Sundried Tomato, Olive, Pesto & Almond Cheese Terrine

The Almond Cheese Terrine is stacked into two layers with salad greens on the side. The dish is served in a blue plate on a wooden table.

There’s a few steps to this one, but it’s oh so worth it.  Especially if you’re going to a potluck (I won a prize at my very first potluck for the best dish, before I was a chef, with something similar to this), or having some friends over for dinner to show them what you can do.

If you want to make a simpler version, you could leave out the tapenade, leaving the sundried tomato and pesto layers, which are so full of flavour themselves, you’ll have an equally gorgeous dish on your hands.

Depending on the size of tin you use, you may well have some leftover, which is never a bad thing.  Making up a salad of the leftovers, with some greens and maybe a little avocado and spiralised veg would be a fantastic little lunch.  Or maybe this Butter Lettuce Salad.

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5 from 9 votes

Sundried Tomato, Olive, Pesto & Almond Cheese Terrine

The almond cheese terrine is great for dinner parties, or when you want to do something really special.

Nutrition (For one serving)

Calories: 348kcalCarbohydrates: 16gProtein: 11gFat: 30gSaturated Fat: 3gSodium: 678mgPotassium: 660mgFiber: 7gSugar: 6gVitamin A: 669IUVitamin C: 10mgCalcium: 121mgIron: 3mg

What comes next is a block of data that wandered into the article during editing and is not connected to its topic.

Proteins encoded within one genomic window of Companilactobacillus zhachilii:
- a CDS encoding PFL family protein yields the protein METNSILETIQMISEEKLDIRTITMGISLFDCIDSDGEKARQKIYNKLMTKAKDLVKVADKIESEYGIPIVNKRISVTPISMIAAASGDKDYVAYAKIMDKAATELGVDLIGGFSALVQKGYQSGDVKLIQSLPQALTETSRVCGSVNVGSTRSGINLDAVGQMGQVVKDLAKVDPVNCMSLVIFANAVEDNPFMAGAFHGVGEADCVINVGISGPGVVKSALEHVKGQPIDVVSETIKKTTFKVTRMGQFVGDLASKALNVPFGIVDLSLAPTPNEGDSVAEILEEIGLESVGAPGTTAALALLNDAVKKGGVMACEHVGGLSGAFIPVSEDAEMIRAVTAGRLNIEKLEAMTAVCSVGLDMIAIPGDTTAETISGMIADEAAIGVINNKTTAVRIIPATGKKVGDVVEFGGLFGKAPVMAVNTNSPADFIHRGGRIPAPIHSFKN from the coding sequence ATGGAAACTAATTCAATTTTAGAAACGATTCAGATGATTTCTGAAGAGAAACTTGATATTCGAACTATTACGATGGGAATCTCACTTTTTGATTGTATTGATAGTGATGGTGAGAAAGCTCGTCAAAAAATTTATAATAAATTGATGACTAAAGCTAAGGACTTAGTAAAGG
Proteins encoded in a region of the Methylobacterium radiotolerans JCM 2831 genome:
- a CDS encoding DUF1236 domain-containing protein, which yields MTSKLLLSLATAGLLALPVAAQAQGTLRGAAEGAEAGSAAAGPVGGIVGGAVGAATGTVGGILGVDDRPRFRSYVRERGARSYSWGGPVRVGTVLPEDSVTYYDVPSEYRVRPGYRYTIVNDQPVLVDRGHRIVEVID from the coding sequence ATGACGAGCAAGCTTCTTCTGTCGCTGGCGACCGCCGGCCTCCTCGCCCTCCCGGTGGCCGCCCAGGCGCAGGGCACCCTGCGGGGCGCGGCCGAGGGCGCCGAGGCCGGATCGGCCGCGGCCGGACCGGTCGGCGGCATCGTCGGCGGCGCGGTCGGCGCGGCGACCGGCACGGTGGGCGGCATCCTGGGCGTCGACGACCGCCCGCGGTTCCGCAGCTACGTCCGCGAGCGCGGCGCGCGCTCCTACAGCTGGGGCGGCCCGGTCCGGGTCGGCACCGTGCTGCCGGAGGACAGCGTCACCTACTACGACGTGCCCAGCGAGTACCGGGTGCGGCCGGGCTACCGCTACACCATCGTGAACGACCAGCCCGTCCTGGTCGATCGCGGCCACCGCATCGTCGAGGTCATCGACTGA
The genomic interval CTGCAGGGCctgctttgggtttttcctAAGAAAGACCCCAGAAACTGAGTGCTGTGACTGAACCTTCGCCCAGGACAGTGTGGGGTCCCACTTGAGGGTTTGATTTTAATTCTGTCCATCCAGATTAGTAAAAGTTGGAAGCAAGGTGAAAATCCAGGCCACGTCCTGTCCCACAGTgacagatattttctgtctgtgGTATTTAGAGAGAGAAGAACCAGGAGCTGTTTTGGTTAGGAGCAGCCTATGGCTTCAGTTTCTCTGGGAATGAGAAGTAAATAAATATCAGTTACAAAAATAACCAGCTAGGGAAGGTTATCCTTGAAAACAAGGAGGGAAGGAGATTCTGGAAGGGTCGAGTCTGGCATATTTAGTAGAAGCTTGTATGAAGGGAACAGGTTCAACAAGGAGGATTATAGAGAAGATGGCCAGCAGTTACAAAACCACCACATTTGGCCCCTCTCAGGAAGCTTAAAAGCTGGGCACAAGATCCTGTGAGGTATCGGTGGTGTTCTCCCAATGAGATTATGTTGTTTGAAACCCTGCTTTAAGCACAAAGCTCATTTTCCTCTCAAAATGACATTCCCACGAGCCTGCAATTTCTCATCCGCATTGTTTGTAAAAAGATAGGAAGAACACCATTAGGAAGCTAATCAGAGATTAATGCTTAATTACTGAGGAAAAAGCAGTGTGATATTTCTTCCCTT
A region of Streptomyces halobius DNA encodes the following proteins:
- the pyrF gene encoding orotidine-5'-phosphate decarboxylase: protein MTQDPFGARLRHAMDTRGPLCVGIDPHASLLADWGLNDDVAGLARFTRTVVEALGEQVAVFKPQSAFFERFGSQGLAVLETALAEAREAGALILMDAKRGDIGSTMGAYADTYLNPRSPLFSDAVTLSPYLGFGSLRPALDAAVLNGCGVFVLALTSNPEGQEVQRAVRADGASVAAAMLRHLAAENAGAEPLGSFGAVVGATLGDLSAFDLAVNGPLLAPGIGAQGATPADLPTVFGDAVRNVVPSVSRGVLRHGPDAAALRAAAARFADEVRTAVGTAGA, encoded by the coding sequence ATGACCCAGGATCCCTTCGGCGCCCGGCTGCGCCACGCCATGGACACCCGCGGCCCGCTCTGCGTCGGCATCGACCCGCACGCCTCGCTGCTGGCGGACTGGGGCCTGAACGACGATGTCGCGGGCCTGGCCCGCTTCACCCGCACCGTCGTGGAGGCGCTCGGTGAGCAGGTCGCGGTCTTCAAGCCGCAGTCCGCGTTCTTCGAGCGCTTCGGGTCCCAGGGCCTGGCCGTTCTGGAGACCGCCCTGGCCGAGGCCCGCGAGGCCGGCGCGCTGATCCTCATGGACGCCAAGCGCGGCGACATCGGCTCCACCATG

Almond cheese

  • 2 cups almonds soaked for 8 hours and peeled
  • 1 cup water
  • 1 tsp probiotics
  • 3/4 tsp salt
  • 2 tsp nutritional yeast


  • 1 cup basil
  • 1/3 cup pine nuts
  • 2 tsp olive oil
  • 1/4 tsp salt
  • 1 tsp lemon juice

Sun-dried tomato pesto

  • 1/2 cup sun-dried tomatoes
  • 1 clove garlic
  • 3 tbsp onion chopped
  • 2 tsp balsamic vinegar or sub for apple cider vinegar
  • 3 tomatoes medium size
  • 2 tbsp olive oil
  • 1/4 tsp salt

Olive tapenade

  • 1/2 cup black olives
  • 1/2 cup green olives
  • 1 tbsp capers optional
  • 1 clove garlic
  • 1 tsp olive oil
  • 1/2 tsp lemon juice
  • 1/4 tsp black pepper or to taste


Almond cheese

  • The easiest way to peel almonds is to boil water in a kettle, then transfer to a bowl with the almonds in and leave for a minute or so. That way the skins will come off easily.
  • Blend the almonds and probiotics with water in a high-speed blender until smooth.
  • Place the mixture in a nut milk bag, in strainer with some kind of weight on top, such as a glass jar filled with water.
  • Cover with a tea towel and leave to sit at room temperature for at least 24 but no longer than 48 hours.
  • Once culturing is complete stir or process with salt and nutritional yeast


  • Pulse all ingredients in a food processor until broken down, but leave some texture to the finished pesto.

Sun-dried tomato pesto

  • Blend all ingredients in a highspeed blender until broken down, but still a little chunky.

Olive tapenade

  • Grind everything in a food processor, without making the pieces too small.


  • Line a small loaf tin with baking parchment cut to size. Most terrine recipes will use plastic wrap for this, but I’m not keen on having plastic wrap touch my food, because of the chemicals on the plastic.